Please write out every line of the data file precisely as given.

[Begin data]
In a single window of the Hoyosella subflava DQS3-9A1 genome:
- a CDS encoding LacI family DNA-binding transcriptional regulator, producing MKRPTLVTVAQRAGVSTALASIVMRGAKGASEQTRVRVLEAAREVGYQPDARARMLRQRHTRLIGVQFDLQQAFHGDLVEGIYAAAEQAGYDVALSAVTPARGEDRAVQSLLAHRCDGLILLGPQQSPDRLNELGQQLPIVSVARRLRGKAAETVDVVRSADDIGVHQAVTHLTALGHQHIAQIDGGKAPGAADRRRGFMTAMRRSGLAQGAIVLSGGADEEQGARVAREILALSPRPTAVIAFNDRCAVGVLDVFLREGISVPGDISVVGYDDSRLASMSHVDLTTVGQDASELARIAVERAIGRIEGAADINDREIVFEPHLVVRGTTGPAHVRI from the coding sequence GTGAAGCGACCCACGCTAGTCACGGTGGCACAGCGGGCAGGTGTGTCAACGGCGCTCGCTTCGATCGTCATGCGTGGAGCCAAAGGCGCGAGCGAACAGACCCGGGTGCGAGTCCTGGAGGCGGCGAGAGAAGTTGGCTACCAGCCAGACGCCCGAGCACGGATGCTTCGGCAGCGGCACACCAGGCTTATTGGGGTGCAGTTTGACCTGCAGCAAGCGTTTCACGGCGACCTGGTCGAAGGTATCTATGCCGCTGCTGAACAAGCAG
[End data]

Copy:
In a single window of the Hoyosella subflava DQS3-9A1 genome:
- a CDS encoding LacI family DNA-binding transcriptional regulator, producing MKRPTLVTVAQRAGVSTALASIVMRGAKGASEQTRVRVLEAAREVGYQPDARARMLRQRHTRLIGVQFDLQQAFHGDLVEGIYAAAEQAGYDVALSAVTPARGEDRAVQSLLAHRCDGLILLGPQQSPDRLNELGQQLPIVSVARRLRGKAAETVDVVRSADDIGVHQAVTHLTALGHQHIAQIDGGKAPGAADRRRGFMTAMRRSGLAQGAIVLSGGADEEQGARVAREILALSPRPTAVIAFNDRCAVGVLDVFLREGISVPGDISVVGYDDSRLASMSHVDLTTVGQDASELARIAVERAIGRIEGAADINDREIVFEPHLVVRGTTGPAHVRI from the coding sequence GTGAAGCGACCCACGCTAGTCACGGTGGCACAGCGGGCAGGTGTGTCAACGGCGCTCGCTTCGATCGTCATGCGTGGAGCCAAAGGCGCGAGCGAACAGACCCGGGTGCGAGTCCTGGAGGCGGCGAGAGAAGTTGGCTACCAGCCAGACGCCCGAGCACGGATGCTTCGGCAGCGGCACACCAGGCTTATTGGGGTGCAGTTTGACCTGCAGCAAGCGTTTCACGGCGACCTGGTCGAAGGTATCTATGCCGCTGCTGAACAAGCAG